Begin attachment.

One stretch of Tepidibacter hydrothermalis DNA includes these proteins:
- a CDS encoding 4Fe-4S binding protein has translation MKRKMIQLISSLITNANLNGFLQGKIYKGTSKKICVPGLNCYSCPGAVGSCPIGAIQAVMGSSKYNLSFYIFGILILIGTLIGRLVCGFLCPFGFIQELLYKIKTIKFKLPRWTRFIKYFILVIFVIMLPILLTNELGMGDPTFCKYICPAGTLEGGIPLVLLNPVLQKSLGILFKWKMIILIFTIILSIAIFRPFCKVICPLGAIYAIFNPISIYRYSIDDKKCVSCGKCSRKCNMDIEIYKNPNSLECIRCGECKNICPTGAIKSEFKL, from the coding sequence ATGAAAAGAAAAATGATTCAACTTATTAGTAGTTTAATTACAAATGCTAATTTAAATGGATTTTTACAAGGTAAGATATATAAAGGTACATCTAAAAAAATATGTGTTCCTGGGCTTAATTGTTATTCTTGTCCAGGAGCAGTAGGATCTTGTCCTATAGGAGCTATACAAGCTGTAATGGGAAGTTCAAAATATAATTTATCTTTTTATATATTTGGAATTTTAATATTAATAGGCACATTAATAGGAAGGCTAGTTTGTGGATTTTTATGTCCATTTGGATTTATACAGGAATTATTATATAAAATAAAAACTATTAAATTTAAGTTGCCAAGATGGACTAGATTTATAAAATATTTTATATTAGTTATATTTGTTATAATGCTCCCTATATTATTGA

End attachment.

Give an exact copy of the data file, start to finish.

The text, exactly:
One stretch of Tepidibacter hydrothermalis DNA includes these proteins:
- a CDS encoding 4Fe-4S binding protein has translation MKRKMIQLISSLITNANLNGFLQGKIYKGTSKKICVPGLNCYSCPGAVGSCPIGAIQAVMGSSKYNLSFYIFGILILIGTLIGRLVCGFLCPFGFIQELLYKIKTIKFKLPRWTRFIKYFILVIFVIMLPILLTNELGMGDPTFCKYICPAGTLEGGIPLVLLNPVLQKSLGILFKWKMIILIFTIILSIAIFRPFCKVICPLGAIYAIFNPISIYRYSIDDKKCVSCGKCSRKCNMDIEIYKNPNSLECIRCGECKNICPTGAIKSEFKL, from the coding sequence ATGAAAAGAAAAATGATTCAACTTATTAGTAGTTTAATTACAAATGCTAATTTAAATGGATTTTTACAAGGTAAGATATATAAAGGTACATCTAAAAAAATATGTGTTCCTGGGCTTAATTGTTATTCTTGTCCAGGAGCAGTAGGATCTTGTCCTATAGGAGCTATACAAGCTGTAATGGGAAGTTCAAAATATAATTTATCTTTTTATATATTTGGAATTTTAATATTAATAGGCACATTAATAGGAAGGCTAGTTTGTGGATTTTTATGTCCATTTGGATTTATACAGGAATTATTATATAAAATAAAAACTATTAAATTTAAGTTGCCAAGATGGACTAGATTTATAAAATATTTTATATTAGTTATATTTGTTATAATGCTCCCTATATTATTGA